Ahmed, Sara. (2017). Brick walls. Living a feminist life. Durham: Duke University Press, 135-160.
Ahmed describes how diversity work is the labor of coming up against institutional walls, sedimented through material histories of which bodies get access to institutional spaces.
Keywords: feminism, feminist theory, theory, diversity, access, materiality
“[S]o much of what we have to do, because of what or who we are not, is not recognized. When we are diversity workers in both senses this both tends to be obscured as if doing diversity is just about being diversity, or as if being is all we have to do” (p. 135).
“Materiality: if we are hit by something, we become conscious of something” (p. 138).
“You encounter the materiality of resistance to transformation when you try to transform what has become material” (p. 140).
“To think about materiality through institutional brick walls is to offer a different way of thinking the connections between bodies and worlds. Materiality is about what is real; it is something real that blocks movement, which stops a progression” (p. 142).
“Walls are how some bodies are not encountered in the first place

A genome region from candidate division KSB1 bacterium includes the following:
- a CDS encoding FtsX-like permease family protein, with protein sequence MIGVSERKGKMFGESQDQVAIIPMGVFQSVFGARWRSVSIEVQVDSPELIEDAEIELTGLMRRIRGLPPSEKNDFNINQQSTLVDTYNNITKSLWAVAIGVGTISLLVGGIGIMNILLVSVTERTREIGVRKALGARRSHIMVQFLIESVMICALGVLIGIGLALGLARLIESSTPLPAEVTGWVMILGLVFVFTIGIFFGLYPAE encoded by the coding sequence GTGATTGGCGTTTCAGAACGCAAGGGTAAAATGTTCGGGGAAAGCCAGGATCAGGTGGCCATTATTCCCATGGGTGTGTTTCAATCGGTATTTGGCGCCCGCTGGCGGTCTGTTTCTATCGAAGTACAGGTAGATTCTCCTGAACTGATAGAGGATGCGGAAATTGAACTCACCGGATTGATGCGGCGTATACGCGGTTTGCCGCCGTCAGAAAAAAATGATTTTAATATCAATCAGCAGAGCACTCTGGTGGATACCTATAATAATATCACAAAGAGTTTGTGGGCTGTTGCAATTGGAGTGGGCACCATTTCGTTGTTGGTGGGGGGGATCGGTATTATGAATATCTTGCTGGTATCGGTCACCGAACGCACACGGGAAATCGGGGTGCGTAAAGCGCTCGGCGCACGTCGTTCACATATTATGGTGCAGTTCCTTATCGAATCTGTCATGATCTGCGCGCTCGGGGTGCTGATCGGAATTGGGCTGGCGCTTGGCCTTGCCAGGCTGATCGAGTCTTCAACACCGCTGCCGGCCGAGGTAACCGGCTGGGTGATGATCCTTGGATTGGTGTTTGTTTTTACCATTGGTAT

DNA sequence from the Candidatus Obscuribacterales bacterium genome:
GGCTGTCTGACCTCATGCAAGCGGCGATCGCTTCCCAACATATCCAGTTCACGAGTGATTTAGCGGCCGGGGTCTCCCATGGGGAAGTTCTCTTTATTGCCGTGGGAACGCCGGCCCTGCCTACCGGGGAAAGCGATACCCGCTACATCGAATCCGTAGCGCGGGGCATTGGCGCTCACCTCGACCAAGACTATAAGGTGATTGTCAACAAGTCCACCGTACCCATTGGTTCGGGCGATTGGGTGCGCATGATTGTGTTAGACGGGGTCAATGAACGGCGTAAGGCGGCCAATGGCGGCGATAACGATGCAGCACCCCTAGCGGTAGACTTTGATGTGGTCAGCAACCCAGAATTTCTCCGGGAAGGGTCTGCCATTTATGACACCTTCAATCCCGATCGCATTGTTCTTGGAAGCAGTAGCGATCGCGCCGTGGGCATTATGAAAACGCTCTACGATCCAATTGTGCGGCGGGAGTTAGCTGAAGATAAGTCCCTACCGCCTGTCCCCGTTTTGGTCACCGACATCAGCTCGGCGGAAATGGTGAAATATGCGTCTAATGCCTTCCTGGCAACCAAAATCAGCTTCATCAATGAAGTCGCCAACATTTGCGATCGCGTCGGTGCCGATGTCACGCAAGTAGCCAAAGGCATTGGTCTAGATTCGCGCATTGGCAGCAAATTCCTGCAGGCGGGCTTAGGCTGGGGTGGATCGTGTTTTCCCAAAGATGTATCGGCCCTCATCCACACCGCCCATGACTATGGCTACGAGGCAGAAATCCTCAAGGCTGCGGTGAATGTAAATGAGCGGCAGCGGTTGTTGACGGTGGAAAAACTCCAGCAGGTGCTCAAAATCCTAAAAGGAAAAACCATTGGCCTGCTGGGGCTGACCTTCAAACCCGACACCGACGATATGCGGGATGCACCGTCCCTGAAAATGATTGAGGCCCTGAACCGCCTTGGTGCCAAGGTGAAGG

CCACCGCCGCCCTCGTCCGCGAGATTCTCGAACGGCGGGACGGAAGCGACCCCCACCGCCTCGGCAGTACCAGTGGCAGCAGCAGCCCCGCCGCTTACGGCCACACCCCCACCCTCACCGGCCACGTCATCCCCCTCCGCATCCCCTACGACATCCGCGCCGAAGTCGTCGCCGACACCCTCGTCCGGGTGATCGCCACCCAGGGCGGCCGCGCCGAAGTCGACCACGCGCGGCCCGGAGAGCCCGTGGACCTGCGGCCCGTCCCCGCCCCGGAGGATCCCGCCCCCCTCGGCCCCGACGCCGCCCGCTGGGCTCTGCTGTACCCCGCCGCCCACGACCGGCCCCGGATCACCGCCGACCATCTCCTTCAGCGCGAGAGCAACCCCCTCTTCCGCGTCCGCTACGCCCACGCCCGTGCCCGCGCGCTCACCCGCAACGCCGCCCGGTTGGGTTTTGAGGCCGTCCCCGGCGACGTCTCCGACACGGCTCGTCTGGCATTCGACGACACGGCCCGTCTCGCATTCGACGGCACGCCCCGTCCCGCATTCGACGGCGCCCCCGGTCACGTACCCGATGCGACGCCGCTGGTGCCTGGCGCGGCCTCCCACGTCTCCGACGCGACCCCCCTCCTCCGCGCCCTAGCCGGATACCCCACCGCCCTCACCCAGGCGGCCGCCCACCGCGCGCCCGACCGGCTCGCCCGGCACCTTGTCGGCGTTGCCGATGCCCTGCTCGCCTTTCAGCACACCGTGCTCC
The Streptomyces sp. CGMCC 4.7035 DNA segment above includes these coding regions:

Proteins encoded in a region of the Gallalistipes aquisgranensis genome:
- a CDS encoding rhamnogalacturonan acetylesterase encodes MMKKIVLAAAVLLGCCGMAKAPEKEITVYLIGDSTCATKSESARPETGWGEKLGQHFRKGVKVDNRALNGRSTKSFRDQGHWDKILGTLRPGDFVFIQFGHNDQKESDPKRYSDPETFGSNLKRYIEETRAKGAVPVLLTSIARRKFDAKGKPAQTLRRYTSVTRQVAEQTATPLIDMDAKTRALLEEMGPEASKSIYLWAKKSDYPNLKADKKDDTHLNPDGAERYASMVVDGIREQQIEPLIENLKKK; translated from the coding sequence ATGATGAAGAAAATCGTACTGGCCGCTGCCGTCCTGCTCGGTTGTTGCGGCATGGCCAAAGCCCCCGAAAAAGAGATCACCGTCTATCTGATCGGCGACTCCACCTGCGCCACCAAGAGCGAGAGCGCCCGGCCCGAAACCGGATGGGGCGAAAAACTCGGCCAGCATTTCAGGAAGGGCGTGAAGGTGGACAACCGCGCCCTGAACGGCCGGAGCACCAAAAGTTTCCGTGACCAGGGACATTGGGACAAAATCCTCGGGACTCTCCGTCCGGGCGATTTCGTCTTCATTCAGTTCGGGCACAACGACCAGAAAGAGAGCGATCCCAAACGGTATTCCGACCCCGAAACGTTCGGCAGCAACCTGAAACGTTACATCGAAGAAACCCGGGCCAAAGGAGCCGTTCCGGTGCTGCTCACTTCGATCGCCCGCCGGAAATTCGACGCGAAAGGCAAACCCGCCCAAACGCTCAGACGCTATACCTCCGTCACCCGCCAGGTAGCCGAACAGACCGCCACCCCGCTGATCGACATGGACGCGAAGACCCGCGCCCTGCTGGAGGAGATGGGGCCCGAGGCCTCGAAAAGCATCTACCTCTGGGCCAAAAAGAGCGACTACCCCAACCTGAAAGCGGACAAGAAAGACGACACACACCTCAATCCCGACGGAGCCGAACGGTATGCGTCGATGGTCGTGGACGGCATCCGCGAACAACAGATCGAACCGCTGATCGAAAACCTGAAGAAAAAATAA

Walls are how some bodies are stopped by an encounter” (p. 145, original emphasis).
“A wall comes up to defend something from someone; walls as defense mechanisms.
A wall becomes necessary because the wrong bodies could pass through” (p. 145, original emphasis).
“When citational practices become habits, bricks form walls. I think as feminists we can hope to create a crisis around citation, even just a hesitation, a wondering, that might help us not to follow the well-trodden citational paths. If you aim to create a crisis in citation, you tend to become the cause of a crisis” (p. 148).
“When these words are dismissed, we are witnessing a defense of the status quo: it is a way of saying there is nothing wrong with this; what is wrong is the judgment that there is something wrong with this. There very systematic nature of sexism and racism is obscured because of the systematic nature of sexism and racism” (p. 157).